Was Christianity Born from a “Pentecostal” Movement?

Creative Commons License
This work is licensed under a Creative Commons Attribution 4.0 International License.

by Neil Godfrey

William Seymour, founder of modern pentecostalism, and the Azusa Street Revival, are discussed as relevant models by both Hanges and Davies.

I have just completed reading one scholar’s work that does argue that Paul spread Christianity throughout the Greek world by means of such a movement and have begun another that argues the same with respect to Jesus.

1. James C. Hanges

James C. Hanges, author of Christ, the Image of the Church and Paul, Founder of Churches, stresses the importance of cultural theory and the evidence for cultural movements in the Greek and Roman world as vital background to understanding Paul’s letters and career.

Wandering “spirit possessed” preachers of the ancient world

One popular stereotype in the era that saw the emergence of Christianity was the “spirit possessed” traveller who would disrupt communities with his bizarre “signs” of the spirit within him, including the babbling of “tongues”, attracting women predominantly to become his followers, and thought to be introducing new gods or unconventional religious observances.

Anyone familiar with that famous fifth century Greek play Bacchae by Euripides will recognize the above character. I had always thought this play was about the conflict that resulted from the introduction of the Bacchic mysteries (or worship of Dionysus) to Thebes. Hanges, however, references scholarship that suggests this surface narrative was originally understood to be representative of the controversies that accompanied the arrival of any (and many) new religious movements to challenge the status quo.  Continue reading “Was Christianity Born from a “Pentecostal” Movement?”


pentecostalism on the rise even in singapore — can web 2.0 be an antidote?

Creative Commons License
This work is licensed under a Creative Commons Attribution 4.0 International License.

by Neil Godfrey

Two unexpected sights have hit me since being here for a conference this week: a Gideon’s bible in the hotel room and a huge yellow banner on a gate advertizing a pentecostal church. The Gideons was sitting with another volume on the teachings of Buddha and the pentecostal church looks oddly out of place where I had quite liked the way one historic christian church compound has been converted into a centre for shops, restaurants, bars and clubs.

A few enquiries have led me to understand that it many of the youth from the Chinese population here that are the ones who are converting to this form of christianity. I wonder if that has to do with a price of cosmopolitanism. The Chinese are, I understand, more likely to be Buddhist or Taoist if anything, and it can be argued that these are more philosophical systems than religions. And living in a city that prides itself on its cosmopolitan ambience may not be particularly conducive to a strong sense of close community. Especially in a city-state that is only about 40 years old, with much of the now dominant Chinese population migrating there from as recently as the 60’s.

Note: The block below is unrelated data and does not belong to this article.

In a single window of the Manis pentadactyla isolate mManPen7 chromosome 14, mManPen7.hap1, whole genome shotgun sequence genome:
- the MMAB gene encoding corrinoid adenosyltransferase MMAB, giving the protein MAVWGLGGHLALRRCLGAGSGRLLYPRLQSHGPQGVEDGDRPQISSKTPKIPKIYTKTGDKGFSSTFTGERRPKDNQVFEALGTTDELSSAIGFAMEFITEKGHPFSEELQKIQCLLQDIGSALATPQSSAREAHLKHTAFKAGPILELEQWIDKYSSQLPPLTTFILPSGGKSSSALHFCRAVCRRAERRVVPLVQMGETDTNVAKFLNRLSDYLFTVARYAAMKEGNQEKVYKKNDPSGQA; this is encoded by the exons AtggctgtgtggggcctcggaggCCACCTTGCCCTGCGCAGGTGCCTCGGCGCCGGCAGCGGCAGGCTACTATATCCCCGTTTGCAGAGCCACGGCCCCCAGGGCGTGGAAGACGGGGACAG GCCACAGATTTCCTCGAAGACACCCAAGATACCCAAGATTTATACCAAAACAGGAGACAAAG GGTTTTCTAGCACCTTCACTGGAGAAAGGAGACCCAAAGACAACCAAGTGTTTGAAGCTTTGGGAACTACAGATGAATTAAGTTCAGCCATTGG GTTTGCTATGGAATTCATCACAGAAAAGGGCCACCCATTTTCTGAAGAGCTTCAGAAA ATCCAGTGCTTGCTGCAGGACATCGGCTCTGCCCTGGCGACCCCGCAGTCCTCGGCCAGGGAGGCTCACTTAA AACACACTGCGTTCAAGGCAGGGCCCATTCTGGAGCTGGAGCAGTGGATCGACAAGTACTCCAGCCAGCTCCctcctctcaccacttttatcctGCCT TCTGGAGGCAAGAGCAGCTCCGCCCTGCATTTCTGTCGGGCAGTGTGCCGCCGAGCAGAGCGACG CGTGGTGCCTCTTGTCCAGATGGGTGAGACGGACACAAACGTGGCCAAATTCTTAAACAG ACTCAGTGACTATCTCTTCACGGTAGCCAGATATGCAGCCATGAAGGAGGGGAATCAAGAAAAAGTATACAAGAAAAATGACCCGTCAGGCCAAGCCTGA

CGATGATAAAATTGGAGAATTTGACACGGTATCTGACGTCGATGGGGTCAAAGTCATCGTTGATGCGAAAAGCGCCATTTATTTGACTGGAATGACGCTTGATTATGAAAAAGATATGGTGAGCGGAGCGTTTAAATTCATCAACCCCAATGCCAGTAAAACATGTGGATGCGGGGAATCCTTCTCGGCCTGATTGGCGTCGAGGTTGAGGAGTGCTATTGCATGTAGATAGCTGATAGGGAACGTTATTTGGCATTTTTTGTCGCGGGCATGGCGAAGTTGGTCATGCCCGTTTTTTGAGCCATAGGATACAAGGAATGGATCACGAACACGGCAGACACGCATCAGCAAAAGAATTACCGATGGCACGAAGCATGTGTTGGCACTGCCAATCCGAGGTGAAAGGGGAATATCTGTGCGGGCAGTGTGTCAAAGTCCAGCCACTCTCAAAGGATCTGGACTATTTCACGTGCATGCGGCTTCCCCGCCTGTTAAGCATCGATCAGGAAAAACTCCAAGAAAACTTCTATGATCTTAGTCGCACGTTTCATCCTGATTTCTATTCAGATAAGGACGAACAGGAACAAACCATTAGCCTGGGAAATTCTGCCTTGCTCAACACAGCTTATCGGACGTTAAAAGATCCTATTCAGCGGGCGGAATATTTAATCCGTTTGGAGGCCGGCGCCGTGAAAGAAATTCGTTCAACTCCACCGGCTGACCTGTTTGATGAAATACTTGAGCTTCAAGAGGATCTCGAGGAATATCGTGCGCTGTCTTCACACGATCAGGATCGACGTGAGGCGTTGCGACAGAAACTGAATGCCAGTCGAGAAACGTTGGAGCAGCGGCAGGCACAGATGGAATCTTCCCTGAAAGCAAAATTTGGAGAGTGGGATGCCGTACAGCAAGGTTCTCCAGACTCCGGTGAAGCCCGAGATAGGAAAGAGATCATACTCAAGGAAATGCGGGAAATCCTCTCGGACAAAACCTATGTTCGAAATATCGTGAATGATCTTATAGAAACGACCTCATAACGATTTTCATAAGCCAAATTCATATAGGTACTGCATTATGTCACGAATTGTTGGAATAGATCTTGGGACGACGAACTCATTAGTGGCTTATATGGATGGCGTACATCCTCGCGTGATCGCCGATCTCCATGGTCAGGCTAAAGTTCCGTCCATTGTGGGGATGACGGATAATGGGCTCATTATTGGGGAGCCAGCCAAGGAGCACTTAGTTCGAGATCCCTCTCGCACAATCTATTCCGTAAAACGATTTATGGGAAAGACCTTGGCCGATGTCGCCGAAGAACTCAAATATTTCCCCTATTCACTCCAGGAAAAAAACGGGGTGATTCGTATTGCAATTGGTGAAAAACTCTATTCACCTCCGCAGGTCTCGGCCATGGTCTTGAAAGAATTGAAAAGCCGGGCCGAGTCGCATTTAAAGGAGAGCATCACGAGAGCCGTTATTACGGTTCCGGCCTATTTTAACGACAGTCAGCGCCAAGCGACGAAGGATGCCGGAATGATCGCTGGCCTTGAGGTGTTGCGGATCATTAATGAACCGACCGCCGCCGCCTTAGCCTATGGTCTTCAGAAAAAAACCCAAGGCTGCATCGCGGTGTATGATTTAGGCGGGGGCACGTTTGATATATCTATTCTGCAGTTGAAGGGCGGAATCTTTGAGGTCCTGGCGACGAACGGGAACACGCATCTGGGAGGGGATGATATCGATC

I have already addressed here the way I see certain forms of  christian religion filling in a family-need gap in people’s lives.

I don’t know of course, but it seems reasonable to think that international flavours are best coupled with strong cultural traditions that are capable of serving one’s need to feel a meaningful part of a community. Much of Europe seems to have both.

On the other hand, many parents in computer-literate countries like ours (and Singapore) probably worry overmuch about the time their youngsters spend now on their computers talking with friends they have never met face to face. But these communications are enabling children (and not just children) to establish meaningful and confidence-building relationships. Sure it is not the environment that any other generation has ever known before. And it is easy to fear or assume the worst too quickly about the unknown, but researchers who have studied this new phenomenon of the “virtual world of friendships”– NOT “the world of virtual friends” – have noticed the confidence and meaningfulness it can bring to many people’s lives. (Links and refs will have to wait till I get back home.)

Wouldn’t it be nice to think that this Web 2.0 world of MySpace and FaceBook etc can fill a need of belonging that arises out of real relationships (mediated in the virtual world — as opposed to being virtual relationships) — can eventually offer something more real in people’s lives than ancient and medieval belief systems.

But back to the hotel room — I am no Buddhist, but I did read the first chapter of the  Buddhist book left beside the  bible in my room. It was so refreshingly light and positive in its inducements for readers to follow the way of eliminating suffering. It began with Buddha (or the one to become Buddha) feeling the pain of seeing a worm being taken by a bird. The appeals from then on are to the better nature in us all. So unlike the Sermon on the Mount that commands people to love one another and never get angy for fear they will be thrown in hell if they don’t.

Such a pity that Pentecostalism is drawing people away from such a gentle philosophy. Wouldn’t it be nice if Web 2.0 can offer more than just a technological change in the future.

%d bloggers like this: